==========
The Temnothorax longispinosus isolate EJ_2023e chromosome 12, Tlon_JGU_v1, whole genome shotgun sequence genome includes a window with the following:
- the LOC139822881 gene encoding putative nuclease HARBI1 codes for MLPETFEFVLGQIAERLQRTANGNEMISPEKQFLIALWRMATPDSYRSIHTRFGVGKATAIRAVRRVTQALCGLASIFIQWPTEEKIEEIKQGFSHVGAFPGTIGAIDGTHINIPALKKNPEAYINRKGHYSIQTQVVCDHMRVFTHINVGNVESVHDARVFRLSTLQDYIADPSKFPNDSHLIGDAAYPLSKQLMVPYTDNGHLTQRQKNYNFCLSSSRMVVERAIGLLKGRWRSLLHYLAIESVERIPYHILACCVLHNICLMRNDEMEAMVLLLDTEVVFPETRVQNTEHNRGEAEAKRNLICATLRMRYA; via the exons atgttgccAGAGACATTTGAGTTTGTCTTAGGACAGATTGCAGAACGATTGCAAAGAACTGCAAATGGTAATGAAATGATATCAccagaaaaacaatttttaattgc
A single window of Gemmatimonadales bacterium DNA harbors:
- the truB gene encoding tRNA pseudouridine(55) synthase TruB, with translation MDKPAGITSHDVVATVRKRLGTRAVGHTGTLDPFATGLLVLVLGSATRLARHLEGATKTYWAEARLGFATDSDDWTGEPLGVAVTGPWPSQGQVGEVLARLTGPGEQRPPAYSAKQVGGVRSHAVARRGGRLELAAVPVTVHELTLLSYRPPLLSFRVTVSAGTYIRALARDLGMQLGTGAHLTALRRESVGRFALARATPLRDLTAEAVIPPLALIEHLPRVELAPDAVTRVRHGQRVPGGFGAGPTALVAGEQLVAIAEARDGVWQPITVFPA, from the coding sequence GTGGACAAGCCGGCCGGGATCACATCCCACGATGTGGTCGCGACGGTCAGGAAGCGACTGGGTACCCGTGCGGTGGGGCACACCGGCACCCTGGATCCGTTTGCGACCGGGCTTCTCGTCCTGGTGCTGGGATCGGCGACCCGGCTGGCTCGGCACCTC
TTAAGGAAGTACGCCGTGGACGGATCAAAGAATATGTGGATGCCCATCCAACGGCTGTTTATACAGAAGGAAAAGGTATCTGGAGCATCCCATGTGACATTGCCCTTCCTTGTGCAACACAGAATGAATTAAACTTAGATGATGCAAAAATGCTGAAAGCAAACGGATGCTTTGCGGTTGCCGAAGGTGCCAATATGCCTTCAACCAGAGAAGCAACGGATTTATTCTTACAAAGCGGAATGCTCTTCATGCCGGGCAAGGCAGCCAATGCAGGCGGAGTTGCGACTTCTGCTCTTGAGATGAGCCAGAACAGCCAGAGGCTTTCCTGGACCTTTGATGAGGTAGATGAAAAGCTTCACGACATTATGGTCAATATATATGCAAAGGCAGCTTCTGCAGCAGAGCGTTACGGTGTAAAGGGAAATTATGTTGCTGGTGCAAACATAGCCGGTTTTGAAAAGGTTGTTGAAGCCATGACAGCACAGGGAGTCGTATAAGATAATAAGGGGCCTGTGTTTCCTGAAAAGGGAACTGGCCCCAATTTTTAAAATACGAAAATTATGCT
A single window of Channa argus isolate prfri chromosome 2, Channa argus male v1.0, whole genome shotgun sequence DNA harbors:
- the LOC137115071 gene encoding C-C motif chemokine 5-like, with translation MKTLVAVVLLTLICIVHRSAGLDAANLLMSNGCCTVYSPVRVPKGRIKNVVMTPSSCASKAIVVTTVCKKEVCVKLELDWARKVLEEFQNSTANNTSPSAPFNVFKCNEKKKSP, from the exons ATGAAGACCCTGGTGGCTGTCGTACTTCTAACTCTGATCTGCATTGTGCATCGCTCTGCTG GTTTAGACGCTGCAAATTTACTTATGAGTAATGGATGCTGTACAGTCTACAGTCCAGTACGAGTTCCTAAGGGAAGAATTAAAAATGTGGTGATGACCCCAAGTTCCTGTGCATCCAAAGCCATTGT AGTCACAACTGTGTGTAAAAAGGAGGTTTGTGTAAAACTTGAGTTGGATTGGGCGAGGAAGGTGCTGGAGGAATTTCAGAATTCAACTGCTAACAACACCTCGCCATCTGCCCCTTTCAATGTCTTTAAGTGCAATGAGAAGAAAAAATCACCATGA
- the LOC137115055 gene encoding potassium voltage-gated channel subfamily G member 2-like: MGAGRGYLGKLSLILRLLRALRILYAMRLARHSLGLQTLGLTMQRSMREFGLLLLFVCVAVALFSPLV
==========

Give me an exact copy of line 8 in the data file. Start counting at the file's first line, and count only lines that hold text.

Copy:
- the LOC137115055 gene encoding potassium voltage-gated channel subfamily G member 2-like: MGAGRGYLGKLSLILRLLRALRILYAMRLARHSLGLQTLGLTMQRSMREFGLLLLFVCVAVALFSPLV